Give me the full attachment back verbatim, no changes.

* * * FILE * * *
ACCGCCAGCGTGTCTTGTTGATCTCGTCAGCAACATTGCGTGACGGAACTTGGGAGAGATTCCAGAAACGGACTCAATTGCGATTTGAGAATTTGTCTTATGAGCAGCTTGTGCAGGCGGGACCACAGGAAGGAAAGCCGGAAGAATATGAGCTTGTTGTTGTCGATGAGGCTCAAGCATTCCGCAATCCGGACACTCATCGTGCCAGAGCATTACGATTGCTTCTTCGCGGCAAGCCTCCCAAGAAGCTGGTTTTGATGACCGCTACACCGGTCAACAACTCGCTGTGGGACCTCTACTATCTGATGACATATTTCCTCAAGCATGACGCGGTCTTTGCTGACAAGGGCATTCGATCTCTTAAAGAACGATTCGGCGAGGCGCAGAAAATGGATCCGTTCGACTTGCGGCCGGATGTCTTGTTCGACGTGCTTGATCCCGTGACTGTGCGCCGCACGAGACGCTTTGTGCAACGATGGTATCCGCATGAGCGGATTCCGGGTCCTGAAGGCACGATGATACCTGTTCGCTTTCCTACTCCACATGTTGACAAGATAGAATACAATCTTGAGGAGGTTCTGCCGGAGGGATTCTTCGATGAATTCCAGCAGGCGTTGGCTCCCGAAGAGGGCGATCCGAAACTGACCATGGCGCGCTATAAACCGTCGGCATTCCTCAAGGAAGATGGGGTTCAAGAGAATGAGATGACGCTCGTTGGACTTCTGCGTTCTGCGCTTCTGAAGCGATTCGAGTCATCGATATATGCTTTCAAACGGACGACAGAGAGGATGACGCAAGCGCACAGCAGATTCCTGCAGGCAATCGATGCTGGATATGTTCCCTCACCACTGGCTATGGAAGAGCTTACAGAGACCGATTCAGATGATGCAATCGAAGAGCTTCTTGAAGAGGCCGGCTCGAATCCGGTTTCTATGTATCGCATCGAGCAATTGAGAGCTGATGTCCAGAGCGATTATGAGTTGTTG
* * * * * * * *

ACCGCCAGCGTGTCTTGTTGATCTCGTCAGCAACATTGCGTGACGGAACTTGGGAGAGATTCCAGAAACGGACTCAATTGCGATTTGAGAATTTGTCTTATGAGCAGCTTGTGCAGGCGGGACCACAGGAAGGAAAGCCGGAAGAATATGAGCTTGTTGTTGTCGATGAGGCTCAAGCATTCCGCAATCCGGACACTCATCGTGCCAGAGCATTACGATTGCTTCTTCGCGGCAAGCCTCCCAAGAAGCTGGTTTTGATGACCGCTACACCGGTCAACAACTCGCTGTGGGACCTCTACTATCTGATGACATATTTCCTCAAGCATGACGCGGTCTTTGCTGACAAGGGCATTCGATCTCTTAAAGAACGATTCGGCGAGGCGCAGAAAATGGATCCGTTCGACTTGCGGCCGGATGTCTTGTTCGACGTGCTTGATCCCGTGACTGTGCGCCGCACGAGACGCTTTGTGCAACGATGGTATCCGCATGAGCGGATTCCGGGTCCTGAAGGCACGATGATACCTGTTCGCTTTCCTACTCCACATGTTGACAAGATAGAATACAATCTTGAGGAGGTTCTGCCGGAGGGATTCTTCGATGAATTCCAGCAGGCGTTGGCTCCCGAAGAGGGCGATCCGAAACTGACCATGGCGCGCTATAAACCGTCGGCATTCCTCAAGGAAGATGGGGTTCAAGAGAATGAGATGACGCTCGTTGGACTTCTGCGTTCTGCGCTTCTGAAGCGATTCGAGTCATCGATATATGCTTTCAAACGGACGACAGAGAGGATGACGCAAGCGCACAGCAGATTCCTGCAGGCAATCGATGCTGGATATGTTCCCTCACCACTGGCTATGGAAGAGCTTACAGAGACCGATTCAGATGATGCAATCGAAGAGCTTCTTGAAGAGGCCGGCTCGAATCCGGTTTCTATGTATCGCATCGAGCAATTGAGAGCTGATGTCCAGAGCGATTATGAGTTGTTG